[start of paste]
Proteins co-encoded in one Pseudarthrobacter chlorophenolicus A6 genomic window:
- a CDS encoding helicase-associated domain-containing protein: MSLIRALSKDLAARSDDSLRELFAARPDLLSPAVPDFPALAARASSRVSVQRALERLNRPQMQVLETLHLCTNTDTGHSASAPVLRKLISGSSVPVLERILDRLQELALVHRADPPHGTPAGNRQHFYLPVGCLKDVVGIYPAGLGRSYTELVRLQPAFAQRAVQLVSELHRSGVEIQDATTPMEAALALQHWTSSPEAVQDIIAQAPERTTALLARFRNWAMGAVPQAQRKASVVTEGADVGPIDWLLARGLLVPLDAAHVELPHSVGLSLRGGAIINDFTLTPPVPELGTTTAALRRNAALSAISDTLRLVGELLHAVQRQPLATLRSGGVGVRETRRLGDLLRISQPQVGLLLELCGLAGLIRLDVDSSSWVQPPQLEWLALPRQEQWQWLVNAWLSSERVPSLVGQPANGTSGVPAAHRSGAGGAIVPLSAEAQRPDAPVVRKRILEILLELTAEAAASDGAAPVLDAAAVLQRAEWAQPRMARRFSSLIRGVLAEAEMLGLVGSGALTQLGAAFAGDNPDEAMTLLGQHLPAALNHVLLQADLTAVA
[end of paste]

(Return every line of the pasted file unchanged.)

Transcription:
Proteins co-encoded in one Pseudarthrobacter chlorophenolicus A6 genomic window:
- a CDS encoding helicase-associated domain-containing protein: MSLIRALSKDLAARSDDSLRELFAARPDLLSPAVPDFPALAARASSRVSVQRALERLNRPQMQVLETLHLCTNTDTGHSASAPVLRKLISGSSVPVLERILDRLQELALVHRADPPHGTPAGNRQHFYLPVGCLKDVVGIYPAGLGRSYTELVRLQPAFAQRAVQLVSELHRSGVEIQDATTPMEAALALQHWTSSPEAVQDIIAQAPERTTALLARFRNWAMGAVPQAQRKASVVTEGADVGPIDWLLARGLLVPLDAAHVELPHSVGLSLRGGAIINDFTLTPPVPELGTTTAALRRNAALSAISDTLRLVGELLHAVQRQPLATLRSGGVGVRETRRLGDLLRISQPQVGLLLELCGLAGLIRLDVDSSSWVQPPQLEWLALPRQEQWQWLVNAWLSSERVPSLVGQPANGTSGVPAAHRSGAGGAIVPLSAEAQRPDAPVVRKRILEILLELTAEAAASDGAAPVLDAAAVLQRAEWAQPRMARRFSSLIRGVLAEAEMLGLVGSGALTQLGAAFAGDNPDEAMTLLGQHLPAALNHVLLQADLTAVA